The Closing party for London Fashion Week at the Rise SuperClub in Leicester Square. The event will be the last night of London Fashion Week SS14. The party will feature catwalk shows from some of the London Ethnic Fashion House’s home-grown London Fashion Designers, including Soumia, Rebecca Saahli Goh, Carlotta Barone and Jennifer Onah – who have featured in London’s Graduate Fashion Week and London Fashion Week shows before. Guests will include buyers, models, press, photographers and bloggers from the fashion world. All proceeds from the tickets will go to Capital FM’s charity Help A Capital Child. The exclusive fashion party will start from 7pm and go on till 10pm after which there will be an afterparty at the club till 3am.
Rise Superclub is an over 18’s venue. Please provide valid photographic ID on arrival. We only accept driving Licenses and passports. Rise Superclub does not accept large groups of 12 or more unless pre-arranges with the venue. Rise Superclub only accepts mixed groups of a balanced ratio of males to females.
Men: Collared shirts are advised. No sportswear, caps. No trainers, Pradas/Gucci trainers. No shoes with white soles or Timberland boots. Hard soled shoes ONLY.
Ladies: Smart dress only. No flat shoes, sandals or flipflops.
The King’s Road in London is iconic. It is an epicentre for fashion’s ‘kings’, a monarchy of exclusivity, quality and superiority.
Back in the days of swinging London, Mary Quant and her boutique ‘Bazaar’ on 138a King’s Road was the initial catalyst to the King’s Road’s synonymy with fashion innovation. Although Quant is given credit for the invention of the ‘miniskirt’, she accredited ‘the girls on King’s Road’, who had encouraged her to push the boundaries and make skirts even shorter. Since then, King Road was the go-to for independent, quirky boutique stores that were frequented by the post-war, sexually-liberated and fashion-conscious women of the modern era. Today, Susie Bubble claims that the relevance of the King Road has declined, describing it as ‘a little bit posh-posh-ra-ra’, and I would agree to an extent. The upper-class glitz of Made in Chelsea and the expensive restaurants and bars have influenced the public’s perception of the road. But I believe that this inherent sensation of exclusivity adds to the distinct fashions of the area; a strong emphasis on bespoke couture, quality and luxury is not only widely admired, but has created a kind of ambition for those who one day wish to walk down the King’s Road decked out in the sophisticated attire that is synonymous with Kensington and Chelsea.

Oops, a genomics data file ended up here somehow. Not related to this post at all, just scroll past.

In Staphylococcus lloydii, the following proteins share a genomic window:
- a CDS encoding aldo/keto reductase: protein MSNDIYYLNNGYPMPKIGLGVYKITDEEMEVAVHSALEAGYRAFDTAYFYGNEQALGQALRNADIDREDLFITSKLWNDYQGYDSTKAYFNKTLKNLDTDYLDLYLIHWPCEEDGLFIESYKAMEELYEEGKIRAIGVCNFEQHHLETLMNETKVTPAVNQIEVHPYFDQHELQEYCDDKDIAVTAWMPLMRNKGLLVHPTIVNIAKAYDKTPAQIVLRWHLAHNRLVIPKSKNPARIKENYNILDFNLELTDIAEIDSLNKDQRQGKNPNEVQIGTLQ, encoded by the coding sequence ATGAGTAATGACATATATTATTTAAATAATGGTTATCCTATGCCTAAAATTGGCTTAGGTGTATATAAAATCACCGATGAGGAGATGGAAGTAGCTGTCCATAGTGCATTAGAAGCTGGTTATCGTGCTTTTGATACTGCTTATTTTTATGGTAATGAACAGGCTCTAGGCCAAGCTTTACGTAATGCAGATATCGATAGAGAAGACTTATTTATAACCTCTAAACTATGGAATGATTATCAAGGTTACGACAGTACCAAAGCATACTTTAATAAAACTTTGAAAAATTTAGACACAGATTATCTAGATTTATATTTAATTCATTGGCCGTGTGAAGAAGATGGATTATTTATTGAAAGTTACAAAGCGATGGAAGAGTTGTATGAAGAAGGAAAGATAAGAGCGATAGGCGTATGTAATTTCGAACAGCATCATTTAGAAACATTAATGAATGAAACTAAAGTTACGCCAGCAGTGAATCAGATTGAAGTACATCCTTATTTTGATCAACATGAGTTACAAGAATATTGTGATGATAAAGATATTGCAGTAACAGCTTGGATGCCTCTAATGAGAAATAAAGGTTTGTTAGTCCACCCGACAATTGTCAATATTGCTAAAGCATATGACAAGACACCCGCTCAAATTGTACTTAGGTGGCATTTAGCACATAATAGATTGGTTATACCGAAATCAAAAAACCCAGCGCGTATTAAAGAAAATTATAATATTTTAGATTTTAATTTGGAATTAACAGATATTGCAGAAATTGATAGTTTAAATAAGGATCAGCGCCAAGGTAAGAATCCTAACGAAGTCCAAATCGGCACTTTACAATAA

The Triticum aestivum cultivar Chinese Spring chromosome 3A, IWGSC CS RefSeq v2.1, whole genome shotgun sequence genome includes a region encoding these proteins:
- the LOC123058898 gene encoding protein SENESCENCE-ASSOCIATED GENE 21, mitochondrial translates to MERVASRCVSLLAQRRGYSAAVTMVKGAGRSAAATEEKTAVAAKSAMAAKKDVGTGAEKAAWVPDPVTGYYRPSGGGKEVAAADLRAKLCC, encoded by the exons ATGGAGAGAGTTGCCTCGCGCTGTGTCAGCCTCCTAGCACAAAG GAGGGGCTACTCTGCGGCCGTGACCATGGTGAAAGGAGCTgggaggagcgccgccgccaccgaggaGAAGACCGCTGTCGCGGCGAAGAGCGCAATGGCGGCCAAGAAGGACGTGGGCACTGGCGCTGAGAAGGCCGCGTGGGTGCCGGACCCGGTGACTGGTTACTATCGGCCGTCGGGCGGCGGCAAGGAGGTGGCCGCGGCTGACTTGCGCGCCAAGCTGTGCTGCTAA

You can walk down the King’s Road any time of the year, day, or week and always spot a fashionista. Fully aware of this, two London Ethnic interns (myself and Sophie Frater) ventured down the King’s Road to capture whatever street styles we could find. The odds were against us; it was a Friday afternoon at the start of August, when the who’s who of Chelsea would most likely have been frolicking in Cannes or Ibiza, but unsurprisingly we came across more than a few people who caught our eye…
Our men’s wear buyer, Ed at London Collections: Men sporting Rabbit Hole London Jacket- one of then many collections we liked here at London Ethnic.
First thing Monday morning, the London Ethnic team were ready to spot some talent. Armed with an SLR, a notepad and a keen eye, we selected only handful of favourites in each show.
The first catwalk show we attended was the International Show, which showcased the cream of the crop of Graduates from design schools around the World. The show proved that international fashion has taken leaps within the last few decades. It has defied the Chanel-infused traditions of simplicity and has broken boundaries.
Connie Riisker Berge of Esmod Oslo crowned her models with entangled circular fascinators and soft, Russian-like bobbled hats. Risker Berge opted for natural beige and monochrome colours, focusing her collection more on unusual shapes, pleats and structures.